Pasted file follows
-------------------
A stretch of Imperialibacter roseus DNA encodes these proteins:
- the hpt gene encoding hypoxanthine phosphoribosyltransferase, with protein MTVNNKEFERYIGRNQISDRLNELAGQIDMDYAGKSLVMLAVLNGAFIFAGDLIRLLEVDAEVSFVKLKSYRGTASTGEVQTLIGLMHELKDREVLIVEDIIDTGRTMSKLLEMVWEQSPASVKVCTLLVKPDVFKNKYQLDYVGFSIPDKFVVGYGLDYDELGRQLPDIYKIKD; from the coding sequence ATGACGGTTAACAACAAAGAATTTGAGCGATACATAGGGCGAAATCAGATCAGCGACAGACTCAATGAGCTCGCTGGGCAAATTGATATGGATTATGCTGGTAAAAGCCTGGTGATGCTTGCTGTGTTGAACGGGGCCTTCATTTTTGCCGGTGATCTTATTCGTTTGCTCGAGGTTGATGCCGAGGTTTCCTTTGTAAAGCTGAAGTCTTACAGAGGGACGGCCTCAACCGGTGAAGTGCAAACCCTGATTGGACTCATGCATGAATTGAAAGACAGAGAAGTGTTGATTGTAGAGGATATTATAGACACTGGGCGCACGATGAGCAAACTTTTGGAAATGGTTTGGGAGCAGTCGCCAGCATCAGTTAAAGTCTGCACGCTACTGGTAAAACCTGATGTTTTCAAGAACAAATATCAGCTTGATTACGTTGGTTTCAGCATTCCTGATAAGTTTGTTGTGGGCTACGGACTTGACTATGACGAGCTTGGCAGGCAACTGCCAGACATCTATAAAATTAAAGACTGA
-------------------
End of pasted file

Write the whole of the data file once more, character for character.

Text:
A stretch of Imperialibacter roseus DNA encodes these proteins:
- the hpt gene encoding hypoxanthine phosphoribosyltransferase, with protein MTVNNKEFERYIGRNQISDRLNELAGQIDMDYAGKSLVMLAVLNGAFIFAGDLIRLLEVDAEVSFVKLKSYRGTASTGEVQTLIGLMHELKDREVLIVEDIIDTGRTMSKLLEMVWEQSPASVKVCTLLVKPDVFKNKYQLDYVGFSIPDKFVVGYGLDYDELGRQLPDIYKIKD; from the coding sequence ATGACGGTTAACAACAAAGAATTTGAGCGATACATAGGGCGAAATCAGATCAGCGACAGACTCAATGAGCTCGCTGGGCAAATTGATATGGATTATGCTGGTAAAAGCCTGGTGATGCTTGCTGTGTTGAACGGGGCCTTCATTTTTGCCGGTGATCTTATTCGTTTGCTCGAGGTTGATGCCGAGGTTTCCTTTGTAAAGCTGAAGTCTTACAGAGGGACGGCCTCAACCGGTGAAGTGCAAACCCTGATTGGACTCATGCATGAATTGAAAGACAGAGAAGTGTTGATTGTAGAGGATATTATAGACACTGGGCGCACGATGAGCAAACTTTTGGAAATGGTTTGGGAGCAGTCGCCAGCATCAGTTAAAGTCTGCACGCTACTGGTAAAACCTGATGTTTTCAAGAACAAATATCAGCTTGATTACGTTGGTTTCAGCATTCCTGATAAGTTTGTTGTGGGCTACGGACTTGACTATGACGAGCTTGGCAGGCAACTGCCAGACATCTATAAAATTAAAGACTGA